Chiantigate? News of a new controversy breaks in Italy

When the first dispatch arrived in my inbox this morning with my nearly daily dose of, I just didn’t want to believe it was true. But then, after lunch, when Franco’s post appeared in my feed, I knew there was no ignoring it: Italian authorities believe that roughly 10 million liters of current-release Chianti and Toscana IGT and purportedly smaller amounts of Brunello and Rosso di Montalcino have been “cut” with inferior wines not in accordance with appellation regulations. News of the authorities’s investigation and their subsequent request for a preemptive seizure of wine was widely reported today in the Italian news media. Seventeen persons and forty-two wineries, including some of the big players (according to the reports), are under investigation.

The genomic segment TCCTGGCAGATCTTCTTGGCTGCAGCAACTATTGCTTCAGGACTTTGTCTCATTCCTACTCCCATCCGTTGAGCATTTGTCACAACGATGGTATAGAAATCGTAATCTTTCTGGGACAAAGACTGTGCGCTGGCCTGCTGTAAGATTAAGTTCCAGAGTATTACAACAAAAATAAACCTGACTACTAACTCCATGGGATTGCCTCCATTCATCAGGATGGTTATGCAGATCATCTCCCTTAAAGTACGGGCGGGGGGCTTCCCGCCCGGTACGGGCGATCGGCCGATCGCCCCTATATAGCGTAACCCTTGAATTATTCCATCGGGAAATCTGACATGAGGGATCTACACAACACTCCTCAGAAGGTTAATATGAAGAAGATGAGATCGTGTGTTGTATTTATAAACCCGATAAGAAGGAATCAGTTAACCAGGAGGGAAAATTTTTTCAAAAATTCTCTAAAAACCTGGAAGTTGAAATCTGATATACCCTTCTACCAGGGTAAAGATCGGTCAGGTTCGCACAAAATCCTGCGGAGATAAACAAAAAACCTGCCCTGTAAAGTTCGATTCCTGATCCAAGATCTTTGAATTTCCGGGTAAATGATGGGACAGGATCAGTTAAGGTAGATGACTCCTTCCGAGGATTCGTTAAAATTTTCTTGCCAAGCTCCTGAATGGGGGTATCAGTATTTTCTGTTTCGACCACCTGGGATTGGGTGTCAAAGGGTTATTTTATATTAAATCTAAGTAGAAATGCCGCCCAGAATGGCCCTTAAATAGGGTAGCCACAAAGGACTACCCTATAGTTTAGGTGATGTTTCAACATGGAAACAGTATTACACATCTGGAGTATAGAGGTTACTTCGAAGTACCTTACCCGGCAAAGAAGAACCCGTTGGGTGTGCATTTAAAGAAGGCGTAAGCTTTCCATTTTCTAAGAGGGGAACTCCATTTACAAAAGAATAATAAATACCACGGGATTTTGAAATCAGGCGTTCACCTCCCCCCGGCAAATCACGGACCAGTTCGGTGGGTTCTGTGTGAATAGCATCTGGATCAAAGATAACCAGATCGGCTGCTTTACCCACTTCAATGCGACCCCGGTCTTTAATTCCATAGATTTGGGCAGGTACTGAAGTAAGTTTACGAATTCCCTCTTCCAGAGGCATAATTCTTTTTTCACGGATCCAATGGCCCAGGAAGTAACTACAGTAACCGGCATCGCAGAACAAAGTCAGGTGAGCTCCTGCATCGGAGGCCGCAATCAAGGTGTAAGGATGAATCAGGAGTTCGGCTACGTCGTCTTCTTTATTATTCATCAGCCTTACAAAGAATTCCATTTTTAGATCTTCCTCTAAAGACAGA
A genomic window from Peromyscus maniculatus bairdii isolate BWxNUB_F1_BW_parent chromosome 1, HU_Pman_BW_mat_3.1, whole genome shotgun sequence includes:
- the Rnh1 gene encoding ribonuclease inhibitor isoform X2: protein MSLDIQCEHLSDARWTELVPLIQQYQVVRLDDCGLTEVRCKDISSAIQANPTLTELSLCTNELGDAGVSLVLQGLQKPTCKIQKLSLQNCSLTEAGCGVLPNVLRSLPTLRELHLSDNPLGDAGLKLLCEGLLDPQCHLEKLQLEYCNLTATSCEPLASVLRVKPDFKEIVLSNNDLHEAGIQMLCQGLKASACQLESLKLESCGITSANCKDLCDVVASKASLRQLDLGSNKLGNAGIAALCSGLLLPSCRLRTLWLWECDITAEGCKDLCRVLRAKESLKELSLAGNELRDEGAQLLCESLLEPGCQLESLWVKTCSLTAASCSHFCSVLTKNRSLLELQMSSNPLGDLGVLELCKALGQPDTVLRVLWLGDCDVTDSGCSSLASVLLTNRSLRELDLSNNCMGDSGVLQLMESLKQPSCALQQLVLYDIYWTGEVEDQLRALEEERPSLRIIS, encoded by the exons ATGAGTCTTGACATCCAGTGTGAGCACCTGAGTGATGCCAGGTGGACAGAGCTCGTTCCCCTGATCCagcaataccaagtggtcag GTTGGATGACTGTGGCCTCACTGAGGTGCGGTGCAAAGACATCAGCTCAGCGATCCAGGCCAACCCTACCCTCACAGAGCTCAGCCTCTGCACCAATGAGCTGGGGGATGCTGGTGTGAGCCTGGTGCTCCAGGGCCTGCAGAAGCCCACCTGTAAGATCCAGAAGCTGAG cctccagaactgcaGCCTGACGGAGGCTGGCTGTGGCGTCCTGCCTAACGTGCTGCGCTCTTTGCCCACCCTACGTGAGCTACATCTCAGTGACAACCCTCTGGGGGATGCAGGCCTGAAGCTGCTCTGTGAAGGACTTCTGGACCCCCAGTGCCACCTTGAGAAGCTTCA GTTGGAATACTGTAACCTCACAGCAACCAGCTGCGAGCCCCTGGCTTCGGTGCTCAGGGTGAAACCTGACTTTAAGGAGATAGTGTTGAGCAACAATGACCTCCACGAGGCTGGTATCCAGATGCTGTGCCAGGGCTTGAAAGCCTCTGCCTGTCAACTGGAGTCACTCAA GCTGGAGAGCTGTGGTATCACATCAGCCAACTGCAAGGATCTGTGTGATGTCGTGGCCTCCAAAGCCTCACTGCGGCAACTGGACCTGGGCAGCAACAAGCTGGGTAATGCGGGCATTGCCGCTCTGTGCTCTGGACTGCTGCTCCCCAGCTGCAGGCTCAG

What can I say? It literally makes me feel sick: I love Italy, I love Italian wine, I have more good friends in Italy than I can count, and the majority of Italian winemakers I know personally (and I know a lot) are honest, earnest, hard-working folks. And I will continue to buy, drink, enjoy, love, and write about Italian wines. But the news of yet another controversy makes me feel sick. Franco has stated openly that he no longer wants to write about the Brunello controversy or any other Italian wine controversy for that matter. But as a chronicler of the world Italian wine, he felt obliged today to repost the story for the sake of “the completeness of information.” And, so, as his colleague, friend, and partner, I, too, feel obliged to report it here.

When I was a child my family went through a crisis that was reported by the media. And whenever there was a story in the papers, my mother taught me to be the one to tell my friends — so that they would hear it from me and not from a stranger. It was one of the best lessons she ever taught me.

Well, here I am again, and my “family” is in trouble. And I want you to hear it from me. So be it. Surely, it is the saddest form of wine writing.

Ne nuntium necare.